“For I am a Brid of Paradise”
By Deborah Youngs
They captivate our imagination, and they inhabit our multi-media screens with their comings and goings, their makings and unmakings, these flashy, larger-than-life Tudors. We’ve seen a panoply of kings and queens, princes and dukes and earls and noble ladies, and we’ve watched as a dynasty is born and thrives. And amidst all this pageantry, it’s easy to lose sight of the fact that any historical age is full of people – people who never win a crown, or wear one, or forfeit one.
These people never make it to court, never trade witticisms with My Lord or Your Grace, never accompany heads of state on progresses, never even get levied for troops or money. They in their uncounted thousands simply live their lives as best they can, trying to look out for their own fortunes and the fortunes of their children, fearing the ills of this life and the punishments of the next, marveling from afar at the great goings on in London.
And yet, as surely as any age stamps its inhabitants, these people were Tudors too, living in a time of royal-born upheaval, caught up in momentous events that would reshape their world whether they wanted it or not. The perturbations of the time redounded to every shire and every village, eventually, just as the constant threat of plague or renewed civil war created a shared anxiety. New or better technologies – in farming, in clothing, especially in printing – worked even more fundamental changes, and these changes were experienced by famous and obscure alike, uniting everyone in what one historian famously called “the iron bands of time.”
The parade of our Tudor year began with the most famous and notorious of them all, Henry VIII, who spent his father’s treasury, warred with France, broke with the Catholic Church, discarded, beheaded, and divorced six wives, and grew to become a bloated caricature of everything kingship is in the popular mind, then or now. Henry could be short of temper; he was often short of money; and the worry he felt about his personal legacy fought constantly with his desire to enjoy his life. These are common things, felt by everybody, and yet when we say them about a crowned figure, they somehow seem more remarkable, as though they could suddenly teach insightful lessons.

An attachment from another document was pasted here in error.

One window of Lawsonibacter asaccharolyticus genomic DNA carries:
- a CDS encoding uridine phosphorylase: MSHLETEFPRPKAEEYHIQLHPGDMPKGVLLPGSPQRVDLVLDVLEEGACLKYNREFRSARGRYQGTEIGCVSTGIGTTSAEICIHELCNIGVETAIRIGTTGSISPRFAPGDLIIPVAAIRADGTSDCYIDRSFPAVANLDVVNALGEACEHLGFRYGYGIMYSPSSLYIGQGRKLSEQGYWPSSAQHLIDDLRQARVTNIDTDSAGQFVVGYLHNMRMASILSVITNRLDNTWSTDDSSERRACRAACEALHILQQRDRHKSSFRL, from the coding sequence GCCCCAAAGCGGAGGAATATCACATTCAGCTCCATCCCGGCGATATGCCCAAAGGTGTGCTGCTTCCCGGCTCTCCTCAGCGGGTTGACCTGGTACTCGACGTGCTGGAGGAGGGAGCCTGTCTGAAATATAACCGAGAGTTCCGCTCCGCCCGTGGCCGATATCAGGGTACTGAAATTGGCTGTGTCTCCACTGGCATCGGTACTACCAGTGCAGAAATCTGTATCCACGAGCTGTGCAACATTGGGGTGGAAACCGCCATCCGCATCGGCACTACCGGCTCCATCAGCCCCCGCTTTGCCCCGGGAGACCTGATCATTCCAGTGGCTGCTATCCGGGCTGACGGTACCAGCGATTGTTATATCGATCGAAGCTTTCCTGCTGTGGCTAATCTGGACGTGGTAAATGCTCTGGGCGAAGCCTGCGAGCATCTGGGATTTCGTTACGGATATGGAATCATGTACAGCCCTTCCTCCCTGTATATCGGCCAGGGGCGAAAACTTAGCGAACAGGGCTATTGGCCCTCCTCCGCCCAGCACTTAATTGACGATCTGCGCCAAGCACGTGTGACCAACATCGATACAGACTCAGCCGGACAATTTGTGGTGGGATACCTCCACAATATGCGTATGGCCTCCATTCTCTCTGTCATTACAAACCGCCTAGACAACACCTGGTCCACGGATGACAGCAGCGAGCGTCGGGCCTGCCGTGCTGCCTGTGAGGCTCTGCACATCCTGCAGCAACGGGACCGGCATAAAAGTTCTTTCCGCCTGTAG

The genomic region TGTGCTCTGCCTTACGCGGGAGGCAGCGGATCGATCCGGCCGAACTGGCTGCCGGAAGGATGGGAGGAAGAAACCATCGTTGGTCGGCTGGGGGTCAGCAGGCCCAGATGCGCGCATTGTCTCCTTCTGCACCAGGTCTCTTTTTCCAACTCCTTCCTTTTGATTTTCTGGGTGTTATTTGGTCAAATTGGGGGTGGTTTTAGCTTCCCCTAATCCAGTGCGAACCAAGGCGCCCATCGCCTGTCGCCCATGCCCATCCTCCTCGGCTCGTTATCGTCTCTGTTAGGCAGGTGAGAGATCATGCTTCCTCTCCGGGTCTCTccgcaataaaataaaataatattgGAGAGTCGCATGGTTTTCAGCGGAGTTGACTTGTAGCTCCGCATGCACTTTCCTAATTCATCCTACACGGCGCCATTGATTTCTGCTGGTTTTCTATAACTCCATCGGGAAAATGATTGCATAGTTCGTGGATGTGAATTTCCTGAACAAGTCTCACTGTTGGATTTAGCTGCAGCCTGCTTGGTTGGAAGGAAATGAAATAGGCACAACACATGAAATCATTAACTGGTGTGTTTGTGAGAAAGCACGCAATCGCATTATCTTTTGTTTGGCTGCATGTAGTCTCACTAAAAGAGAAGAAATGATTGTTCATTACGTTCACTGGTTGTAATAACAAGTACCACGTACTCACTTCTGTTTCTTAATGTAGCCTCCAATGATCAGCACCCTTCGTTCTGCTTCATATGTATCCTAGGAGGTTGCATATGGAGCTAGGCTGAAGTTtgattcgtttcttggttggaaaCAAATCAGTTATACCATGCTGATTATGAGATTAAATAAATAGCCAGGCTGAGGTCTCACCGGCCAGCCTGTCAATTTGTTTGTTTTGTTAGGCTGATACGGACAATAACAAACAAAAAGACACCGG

Humphrey Newton was born in Cheshire a generation before Henry VIII, in 1466, when England was ruled by the House of York and war was on the horizon. He was a boy of ten when the first book was printed in England, and he was twenty-four in 1490, during the reign of Henry VII, when he married a local Cheshire heiress named Ellen Fitton. The young couple were part of a long-standing social tradition of English landed gentry, and they seem to have known what they were about: the hard-headed business of the gentry was to survive the upheavals of the nobility and the ruling houses, to studiously add to wealth and property (while somehow contriving to keep both out of the hands of the aforementioned nobility and royalty), and to leave it all free and clear to a healthy male heir. The two estates to which Humphrey had rites of inheritance – one at Newton and one at Pownall – had been tended to by men like his father and father-in-law for long generations whose workings are largely invisible to us, six centuries later.
The unsung heroes of any historical discipline are the researchers who dig everywhere in the hopes of uncovering some bit of what those generations were like – what they ate, what they feared or valued, how they spent their time, what they thought. Deborah Youngs, in her book Humphrey Newton (1466-1536): An Early Tudor Gentleman, is one such heuristical hero, and her clear-eyed, judicious account is as different a thing from the chronicles of crowns and armies and armadas as can be readily imagined. When history turns its attention to the kings who ruled England during Humphrey Newton’s life, a wealth of primary documents and firsthand observations rises up and needs to be paired and parsed. On the rare occasions when it turns its attention to such men as Humphrey himself, the opposite is true: Humphrey disappears almost entirely, often for long stretches, and a great deal of his life is recoverable only through statistics and surmise.
|Youngs maintains an admirable sangfroid about her subject at all times. She knows there’s no glamour to be found in fragmentary record-books and faded church inscriptions in Wilmslow parish (where Humphrey’s tomb is today glanced at by a fraction of those who dutifully trek through Windsor Palace). She likewise knows very well (probably better than anybody else) the full extent of Humphrey’s renown, which she states in one impassive line: “This book is not about a person of whom many will hitherto have heard.” It’s hard not to like an author who can thus sum up what even the most casual reader will recognize as a herculean amount of work. Humphrey was not a great man, not even in Cheshire, but he was a proudly substantial one, and although he never sat on the Council or welcomed a royal visit to his halls (and, as Youngs points out, “no Newton family member had gone near a battlefield for over 100 years”), he and his kind formed the backbone of the nation, though none but the most vain among them would have imagined it.|